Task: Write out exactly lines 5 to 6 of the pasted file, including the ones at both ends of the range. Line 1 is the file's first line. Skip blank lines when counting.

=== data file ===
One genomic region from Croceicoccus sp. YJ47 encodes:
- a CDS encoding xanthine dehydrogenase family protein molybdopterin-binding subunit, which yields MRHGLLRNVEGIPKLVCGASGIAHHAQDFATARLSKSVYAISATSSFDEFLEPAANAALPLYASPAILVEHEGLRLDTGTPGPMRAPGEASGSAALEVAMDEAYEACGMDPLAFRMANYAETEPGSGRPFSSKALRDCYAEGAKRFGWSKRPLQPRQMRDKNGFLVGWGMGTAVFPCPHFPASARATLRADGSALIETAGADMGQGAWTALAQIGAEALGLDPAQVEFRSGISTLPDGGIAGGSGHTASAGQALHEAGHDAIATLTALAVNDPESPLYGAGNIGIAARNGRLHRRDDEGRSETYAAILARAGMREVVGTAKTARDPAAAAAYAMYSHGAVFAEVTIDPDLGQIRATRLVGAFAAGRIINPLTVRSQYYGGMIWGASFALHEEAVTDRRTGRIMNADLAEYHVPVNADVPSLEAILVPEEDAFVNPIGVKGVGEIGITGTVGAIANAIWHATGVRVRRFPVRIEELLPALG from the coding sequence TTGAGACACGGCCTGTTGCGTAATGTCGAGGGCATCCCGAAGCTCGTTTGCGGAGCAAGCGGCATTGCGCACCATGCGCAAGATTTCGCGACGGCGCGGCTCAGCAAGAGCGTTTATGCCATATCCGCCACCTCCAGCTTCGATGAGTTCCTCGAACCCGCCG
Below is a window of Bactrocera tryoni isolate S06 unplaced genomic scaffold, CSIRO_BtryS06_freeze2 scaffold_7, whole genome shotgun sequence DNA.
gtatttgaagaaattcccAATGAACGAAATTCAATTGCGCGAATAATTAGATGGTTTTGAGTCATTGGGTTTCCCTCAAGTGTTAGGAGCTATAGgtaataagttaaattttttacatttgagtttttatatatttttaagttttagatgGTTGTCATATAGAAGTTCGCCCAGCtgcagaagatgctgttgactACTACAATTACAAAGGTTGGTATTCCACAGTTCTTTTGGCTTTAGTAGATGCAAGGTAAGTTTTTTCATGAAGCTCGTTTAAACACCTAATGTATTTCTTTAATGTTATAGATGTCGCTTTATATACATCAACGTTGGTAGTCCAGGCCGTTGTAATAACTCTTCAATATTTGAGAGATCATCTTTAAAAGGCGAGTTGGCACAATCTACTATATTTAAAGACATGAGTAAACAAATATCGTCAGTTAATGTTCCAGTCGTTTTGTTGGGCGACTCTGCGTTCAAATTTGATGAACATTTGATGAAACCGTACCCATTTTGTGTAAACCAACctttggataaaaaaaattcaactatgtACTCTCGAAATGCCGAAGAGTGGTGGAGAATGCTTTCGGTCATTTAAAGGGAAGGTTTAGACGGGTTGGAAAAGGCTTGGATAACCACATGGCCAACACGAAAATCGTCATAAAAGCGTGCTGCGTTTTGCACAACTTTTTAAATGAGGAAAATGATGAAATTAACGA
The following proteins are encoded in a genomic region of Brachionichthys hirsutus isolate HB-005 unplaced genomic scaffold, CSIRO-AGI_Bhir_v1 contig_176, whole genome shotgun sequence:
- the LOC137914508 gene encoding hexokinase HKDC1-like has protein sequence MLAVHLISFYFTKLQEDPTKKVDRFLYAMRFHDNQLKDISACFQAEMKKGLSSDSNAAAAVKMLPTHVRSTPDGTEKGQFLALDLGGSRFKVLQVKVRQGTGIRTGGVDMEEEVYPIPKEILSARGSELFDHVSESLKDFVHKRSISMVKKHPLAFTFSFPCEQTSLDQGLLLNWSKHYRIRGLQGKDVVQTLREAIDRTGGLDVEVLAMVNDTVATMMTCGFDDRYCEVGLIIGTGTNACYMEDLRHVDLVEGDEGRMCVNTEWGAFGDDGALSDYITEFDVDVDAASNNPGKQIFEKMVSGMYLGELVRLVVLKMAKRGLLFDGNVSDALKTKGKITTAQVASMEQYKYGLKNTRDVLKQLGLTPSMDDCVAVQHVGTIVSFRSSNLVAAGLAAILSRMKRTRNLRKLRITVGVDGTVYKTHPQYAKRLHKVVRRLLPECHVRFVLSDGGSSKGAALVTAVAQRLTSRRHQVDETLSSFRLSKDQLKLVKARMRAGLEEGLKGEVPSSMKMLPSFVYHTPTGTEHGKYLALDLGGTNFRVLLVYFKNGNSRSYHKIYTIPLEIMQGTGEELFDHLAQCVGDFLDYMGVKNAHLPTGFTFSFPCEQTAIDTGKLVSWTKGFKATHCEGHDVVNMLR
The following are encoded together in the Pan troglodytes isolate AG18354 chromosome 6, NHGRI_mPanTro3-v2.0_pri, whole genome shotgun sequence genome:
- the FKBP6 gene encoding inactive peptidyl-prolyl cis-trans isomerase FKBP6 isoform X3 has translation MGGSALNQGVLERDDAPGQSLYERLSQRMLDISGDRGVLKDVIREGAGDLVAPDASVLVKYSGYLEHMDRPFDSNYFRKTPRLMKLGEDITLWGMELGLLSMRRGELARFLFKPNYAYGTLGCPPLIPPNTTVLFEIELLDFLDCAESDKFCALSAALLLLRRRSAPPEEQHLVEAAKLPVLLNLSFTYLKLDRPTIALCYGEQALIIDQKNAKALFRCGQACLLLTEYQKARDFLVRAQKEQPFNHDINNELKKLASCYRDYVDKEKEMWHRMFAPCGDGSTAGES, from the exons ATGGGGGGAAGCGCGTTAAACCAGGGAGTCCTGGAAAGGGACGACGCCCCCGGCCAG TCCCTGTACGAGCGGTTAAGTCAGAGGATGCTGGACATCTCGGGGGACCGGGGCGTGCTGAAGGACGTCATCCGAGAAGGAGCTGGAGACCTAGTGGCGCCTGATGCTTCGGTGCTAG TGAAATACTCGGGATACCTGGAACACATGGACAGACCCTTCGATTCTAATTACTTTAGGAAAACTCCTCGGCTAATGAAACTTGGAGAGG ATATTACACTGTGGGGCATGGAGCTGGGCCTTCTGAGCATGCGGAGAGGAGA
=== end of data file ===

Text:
The following proteins are encoded in a genomic region of Brachionichthys hirsutus isolate HB-005 unplaced genomic scaffold, CSIRO-AGI_Bhir_v1 contig_176, whole genome shotgun sequence:
- the LOC137914508 gene encoding hexokinase HKDC1-like has protein sequence MLAVHLISFYFTKLQEDPTKKVDRFLYAMRFHDNQLKDISACFQAEMKKGLSSDSNAAAAVKMLPTHVRSTPDGTEKGQFLALDLGGSRFKVLQVKVRQGTGIRTGGVDMEEEVYPIPKEILSARGSELFDHVSESLKDFVHKRSISMVKKHPLAFTFSFPCEQTSLDQGLLLNWSKHYRIRGLQGKDVVQTLREAIDRTGGLDVEVLAMVNDTVATMMTCGFDDRYCEVGLIIGTGTNACYMEDLRHVDLVEGDEGRMCVNTEWGAFGDDGALSDYITEFDVDVDAASNNPGKQIFEKMVSGMYLGELVRLVVLKMAKRGLLFDGNVSDALKTKGKITTAQVASMEQYKYGLKNTRDVLKQLGLTPSMDDCVAVQHVGTIVSFRSSNLVAAGLAAILSRMKRTRNLRKLRITVGVDGTVYKTHPQYAKRLHKVVRRLLPECHVRFVLSDGGSSKGAALVTAVAQRLTSRRHQVDETLSSFRLSKDQLKLVKARMRAGLEEGLKGEVPSSMKMLPSFVYHTPTGTEHGKYLALDLGGTNFRVLLVYFKNGNSRSYHKIYTIPLEIMQGTGEELFDHLAQCVGDFLDYMGVKNAHLPTGFTFSFPCEQTAIDTGKLVSWTKGFKATHCEGHDVVNMLR